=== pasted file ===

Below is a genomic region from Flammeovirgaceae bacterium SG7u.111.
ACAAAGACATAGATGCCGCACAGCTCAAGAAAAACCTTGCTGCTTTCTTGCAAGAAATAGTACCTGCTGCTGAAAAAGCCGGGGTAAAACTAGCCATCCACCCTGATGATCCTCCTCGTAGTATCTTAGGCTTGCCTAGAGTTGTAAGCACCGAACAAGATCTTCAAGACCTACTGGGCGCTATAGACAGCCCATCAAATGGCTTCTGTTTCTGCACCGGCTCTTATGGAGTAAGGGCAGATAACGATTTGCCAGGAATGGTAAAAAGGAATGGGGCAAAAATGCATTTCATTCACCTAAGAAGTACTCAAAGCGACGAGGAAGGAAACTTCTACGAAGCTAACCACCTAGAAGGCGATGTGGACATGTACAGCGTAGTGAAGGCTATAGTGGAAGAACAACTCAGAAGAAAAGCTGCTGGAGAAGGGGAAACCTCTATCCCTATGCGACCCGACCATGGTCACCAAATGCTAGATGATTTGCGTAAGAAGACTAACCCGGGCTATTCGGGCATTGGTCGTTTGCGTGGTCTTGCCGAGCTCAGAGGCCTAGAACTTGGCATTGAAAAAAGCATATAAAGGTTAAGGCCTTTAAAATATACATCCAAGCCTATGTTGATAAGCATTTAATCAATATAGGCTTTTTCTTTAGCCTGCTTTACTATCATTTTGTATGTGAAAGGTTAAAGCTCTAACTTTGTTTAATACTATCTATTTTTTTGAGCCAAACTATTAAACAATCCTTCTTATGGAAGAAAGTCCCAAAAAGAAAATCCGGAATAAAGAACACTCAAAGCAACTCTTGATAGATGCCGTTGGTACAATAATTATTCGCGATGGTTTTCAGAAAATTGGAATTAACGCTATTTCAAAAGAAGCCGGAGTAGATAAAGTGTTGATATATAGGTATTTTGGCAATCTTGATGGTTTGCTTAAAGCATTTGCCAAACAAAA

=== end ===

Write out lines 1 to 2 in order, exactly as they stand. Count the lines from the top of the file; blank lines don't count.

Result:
Below is a genomic region from Flammeovirgaceae bacterium SG7u.111.
ACAAAGACATAGATGCCGCACAGCTCAAGAAAAACCTTGCTGCTTTCTTGCAAGAAATAGTACCTGCTGCTGAAAAAGCCGGGGTAAAACTAGCCATCCACCCTGATGATCCTCCTCGTAGTATCTTAGGCTTGCCTAGAGTTGTAAGCACCGAACAAGATCTTCAAGACCTACTGGGCGCTATAGACAGCCCATCAAATGGCTTCTGTTTCTGCACCGGCTCTTATGGAGTAAGGGCAGATAACGATTTGCCAGGAATGGTAAAAAGGAATGGGGCAAAAATGCATTTCATTCACCTAAGAAGTACTCAAAGCGACGAGGAAGGAAACTTCTACGAAGCTAACCACCTAGAAGGCGATGTGGACATGTACAGCGTAGTGAAGGCTATAGTGGAAGAACAACTCAGAAGAAAAGCTGCTGGAGAAGGGGAAACCTCTATCCCTATGCGACCCGACCATGGTCACCAAATGCTAGATGATTTGCGTAAGAAGACTAACCCGGGCTATTCGGGCATTGGTCGTTTGCGTGGTCTTGCCGAGCTCAGAGGCCTAGAACTTGGCATTGAAAAAAGCATATAAAGGTTAAGGCCTTTAAAATATACATCCAAGCCTATGTTGATAAGCATTTAATCAATATAGGCTTTTTCTTTAGCCTGCTTTACTATCATTTTGTATGTGAAAGGTTAAAGCTCTAACTTTGTTTAATACTATCTATTTTTTTGAGCCAAACTATTAAACAATCCTTCTTATGGAAGAAAGTCCCAAAAAGAAAATCCGGAATAAAGAACACTCAAAGCAACTCTTGATAGATGCCGTTGGTACAATAATTATTCGCGATGGTTTTCAGAAAATTGGAATTAACGCTATTTCAAAAGAAGCCGGAGTAGATAAAGTGTTGATATATAGGTATTTTGGCAATCTTGATGGTTTGCTTAAAGCATTTGCCAAACAAAA